Get ready to pay more – AGAIN.
The Federal Reserve raised its key interest rate by a quarter-point to the highest level in 16 years to 5.25 percent. But there is a glimmer of hope in all this. The Fed also signaled that it may now pause the streak of 10 rate hikes that have made borrowing for consumers and businesses steadily more expensive.
In a statement after its latest policy meeting, the Fed said that while the banking system is “sound and resilient,” the upheaval in the financial system could slow borrowing, spending and growth. It reiterated that the impact of pullback in bank lending “remains uncertain.”
The Fed’s rate increases over the past 14 months have more than doubled mortgage rates, elevated the costs of auto loans, credit card borrowing and business loans and heightened the risk of a recession. Home sales have plunged as a result.
Yet the Fed’s efforts have only partly succeeded in taming the worst inflation bout in four decades, and the surge in rates has contributed to the collapse of three large banks and turmoil in the banking industry. All three failed banks had bought long-term bonds that paid low rates and then rapidly lost value as the Fed sent rates higher.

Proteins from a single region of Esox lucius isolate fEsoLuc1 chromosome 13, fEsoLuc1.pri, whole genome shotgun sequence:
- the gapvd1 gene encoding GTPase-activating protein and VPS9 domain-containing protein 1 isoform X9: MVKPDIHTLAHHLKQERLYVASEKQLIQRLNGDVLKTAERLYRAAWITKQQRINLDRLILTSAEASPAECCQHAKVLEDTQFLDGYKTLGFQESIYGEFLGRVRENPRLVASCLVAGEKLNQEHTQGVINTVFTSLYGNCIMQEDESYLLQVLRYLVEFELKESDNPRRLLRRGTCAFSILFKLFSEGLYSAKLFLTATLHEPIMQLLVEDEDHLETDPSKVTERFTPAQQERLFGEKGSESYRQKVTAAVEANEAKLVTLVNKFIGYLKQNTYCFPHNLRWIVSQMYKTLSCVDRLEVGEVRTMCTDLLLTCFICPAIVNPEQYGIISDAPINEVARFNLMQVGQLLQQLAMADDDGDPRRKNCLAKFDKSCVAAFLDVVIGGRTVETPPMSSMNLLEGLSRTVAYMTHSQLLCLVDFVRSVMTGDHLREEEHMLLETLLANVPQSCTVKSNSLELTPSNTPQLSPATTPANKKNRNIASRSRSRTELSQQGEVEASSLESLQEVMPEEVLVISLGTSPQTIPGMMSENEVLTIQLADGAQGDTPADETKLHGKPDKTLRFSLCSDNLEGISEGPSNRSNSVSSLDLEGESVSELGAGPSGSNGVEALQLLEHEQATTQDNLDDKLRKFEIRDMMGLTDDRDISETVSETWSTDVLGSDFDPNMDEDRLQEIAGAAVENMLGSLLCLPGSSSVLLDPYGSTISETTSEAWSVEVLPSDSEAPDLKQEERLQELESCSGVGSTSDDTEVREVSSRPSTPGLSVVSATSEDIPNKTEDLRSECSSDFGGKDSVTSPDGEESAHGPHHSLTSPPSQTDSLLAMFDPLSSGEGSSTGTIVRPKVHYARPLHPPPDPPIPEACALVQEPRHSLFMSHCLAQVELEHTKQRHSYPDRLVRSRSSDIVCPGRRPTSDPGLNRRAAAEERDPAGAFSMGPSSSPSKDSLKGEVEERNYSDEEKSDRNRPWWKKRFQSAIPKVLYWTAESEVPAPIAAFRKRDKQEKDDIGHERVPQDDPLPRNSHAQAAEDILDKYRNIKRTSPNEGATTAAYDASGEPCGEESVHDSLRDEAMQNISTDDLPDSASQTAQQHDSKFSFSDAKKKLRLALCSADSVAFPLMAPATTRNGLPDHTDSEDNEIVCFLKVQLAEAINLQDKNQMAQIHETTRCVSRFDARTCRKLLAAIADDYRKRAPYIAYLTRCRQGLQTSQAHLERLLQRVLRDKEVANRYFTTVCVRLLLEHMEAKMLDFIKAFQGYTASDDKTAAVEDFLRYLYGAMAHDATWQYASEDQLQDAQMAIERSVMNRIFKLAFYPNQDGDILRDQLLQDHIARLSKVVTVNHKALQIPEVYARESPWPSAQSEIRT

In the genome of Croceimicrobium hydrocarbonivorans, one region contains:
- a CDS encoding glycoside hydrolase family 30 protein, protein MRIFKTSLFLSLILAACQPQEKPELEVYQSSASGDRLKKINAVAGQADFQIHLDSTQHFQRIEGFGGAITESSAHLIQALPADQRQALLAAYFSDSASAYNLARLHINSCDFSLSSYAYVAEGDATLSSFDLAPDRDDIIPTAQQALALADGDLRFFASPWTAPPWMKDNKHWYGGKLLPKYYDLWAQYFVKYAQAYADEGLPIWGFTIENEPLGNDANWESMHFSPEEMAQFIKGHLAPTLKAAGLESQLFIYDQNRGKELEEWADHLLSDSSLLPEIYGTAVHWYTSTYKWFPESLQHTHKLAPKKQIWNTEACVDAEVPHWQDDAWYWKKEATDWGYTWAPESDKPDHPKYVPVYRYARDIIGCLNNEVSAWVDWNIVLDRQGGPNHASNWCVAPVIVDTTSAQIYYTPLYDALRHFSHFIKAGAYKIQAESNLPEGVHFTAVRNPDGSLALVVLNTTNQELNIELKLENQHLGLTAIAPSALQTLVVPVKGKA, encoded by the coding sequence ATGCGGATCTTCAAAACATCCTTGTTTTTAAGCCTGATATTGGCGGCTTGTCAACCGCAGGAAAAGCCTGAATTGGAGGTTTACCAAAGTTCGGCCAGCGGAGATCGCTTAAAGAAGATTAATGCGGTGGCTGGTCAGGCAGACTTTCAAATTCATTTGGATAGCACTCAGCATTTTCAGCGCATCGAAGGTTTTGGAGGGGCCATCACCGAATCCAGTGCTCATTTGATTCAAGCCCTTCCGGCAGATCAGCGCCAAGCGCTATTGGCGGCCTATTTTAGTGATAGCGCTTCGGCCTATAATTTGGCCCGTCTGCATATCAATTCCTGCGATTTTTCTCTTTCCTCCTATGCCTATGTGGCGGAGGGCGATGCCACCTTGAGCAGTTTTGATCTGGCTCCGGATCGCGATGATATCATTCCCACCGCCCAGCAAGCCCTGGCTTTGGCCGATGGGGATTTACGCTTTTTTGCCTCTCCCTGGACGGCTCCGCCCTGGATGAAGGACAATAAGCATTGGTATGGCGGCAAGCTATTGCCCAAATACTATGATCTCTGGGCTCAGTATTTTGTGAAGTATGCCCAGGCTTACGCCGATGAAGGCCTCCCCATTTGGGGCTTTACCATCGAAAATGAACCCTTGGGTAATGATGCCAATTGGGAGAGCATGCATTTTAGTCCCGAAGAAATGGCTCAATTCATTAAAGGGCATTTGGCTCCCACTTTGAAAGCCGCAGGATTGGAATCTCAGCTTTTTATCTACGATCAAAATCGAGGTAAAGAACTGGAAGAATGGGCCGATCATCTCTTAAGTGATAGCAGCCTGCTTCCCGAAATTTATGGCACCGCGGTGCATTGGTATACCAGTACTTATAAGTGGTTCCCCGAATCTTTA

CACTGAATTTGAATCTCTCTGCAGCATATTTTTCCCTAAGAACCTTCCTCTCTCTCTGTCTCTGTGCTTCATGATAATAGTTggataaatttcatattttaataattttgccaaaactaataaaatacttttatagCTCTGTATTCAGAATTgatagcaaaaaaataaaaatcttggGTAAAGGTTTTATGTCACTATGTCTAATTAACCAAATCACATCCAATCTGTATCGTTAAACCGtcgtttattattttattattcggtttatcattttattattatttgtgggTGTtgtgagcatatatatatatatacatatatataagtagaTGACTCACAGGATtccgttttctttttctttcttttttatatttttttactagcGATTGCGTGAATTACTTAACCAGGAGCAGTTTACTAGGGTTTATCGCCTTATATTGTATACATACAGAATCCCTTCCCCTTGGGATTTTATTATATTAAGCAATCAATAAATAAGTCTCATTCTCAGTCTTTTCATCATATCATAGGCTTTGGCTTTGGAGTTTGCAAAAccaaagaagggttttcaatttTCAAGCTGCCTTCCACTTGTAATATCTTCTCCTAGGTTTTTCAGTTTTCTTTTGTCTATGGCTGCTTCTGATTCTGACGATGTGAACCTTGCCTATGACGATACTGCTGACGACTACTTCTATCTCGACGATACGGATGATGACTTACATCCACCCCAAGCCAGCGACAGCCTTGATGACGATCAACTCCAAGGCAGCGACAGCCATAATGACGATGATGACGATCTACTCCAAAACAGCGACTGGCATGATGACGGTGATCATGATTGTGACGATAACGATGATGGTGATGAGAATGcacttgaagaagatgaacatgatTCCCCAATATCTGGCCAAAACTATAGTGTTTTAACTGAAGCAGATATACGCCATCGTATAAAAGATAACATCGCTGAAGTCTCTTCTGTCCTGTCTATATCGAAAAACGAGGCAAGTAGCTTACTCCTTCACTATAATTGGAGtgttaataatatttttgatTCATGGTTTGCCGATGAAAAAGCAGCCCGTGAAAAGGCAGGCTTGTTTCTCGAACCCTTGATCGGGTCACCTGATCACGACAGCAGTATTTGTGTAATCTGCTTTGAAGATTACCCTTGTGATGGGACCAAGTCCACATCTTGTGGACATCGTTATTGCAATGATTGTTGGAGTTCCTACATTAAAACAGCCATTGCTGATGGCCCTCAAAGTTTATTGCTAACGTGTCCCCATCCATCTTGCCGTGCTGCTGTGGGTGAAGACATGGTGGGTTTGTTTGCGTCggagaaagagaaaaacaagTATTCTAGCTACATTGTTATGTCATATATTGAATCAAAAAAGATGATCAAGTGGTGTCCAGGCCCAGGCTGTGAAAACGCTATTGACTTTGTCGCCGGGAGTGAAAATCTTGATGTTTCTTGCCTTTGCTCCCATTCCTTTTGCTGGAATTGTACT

The banking upheaval might have played a role in the Fed’s decision Wednesday to consider a pause. Chair Jerome Powell had said in March that a cutback in lending by banks, to shore up their finances, could act as the equivalent of a quarter-point rate hike in slowing the economy.
Fed economists have estimated that tighter credit resulting from the bank failures will contribute to a “mild recession” later this year, thereby raising the pressure on the central bank to suspend its rate hikes.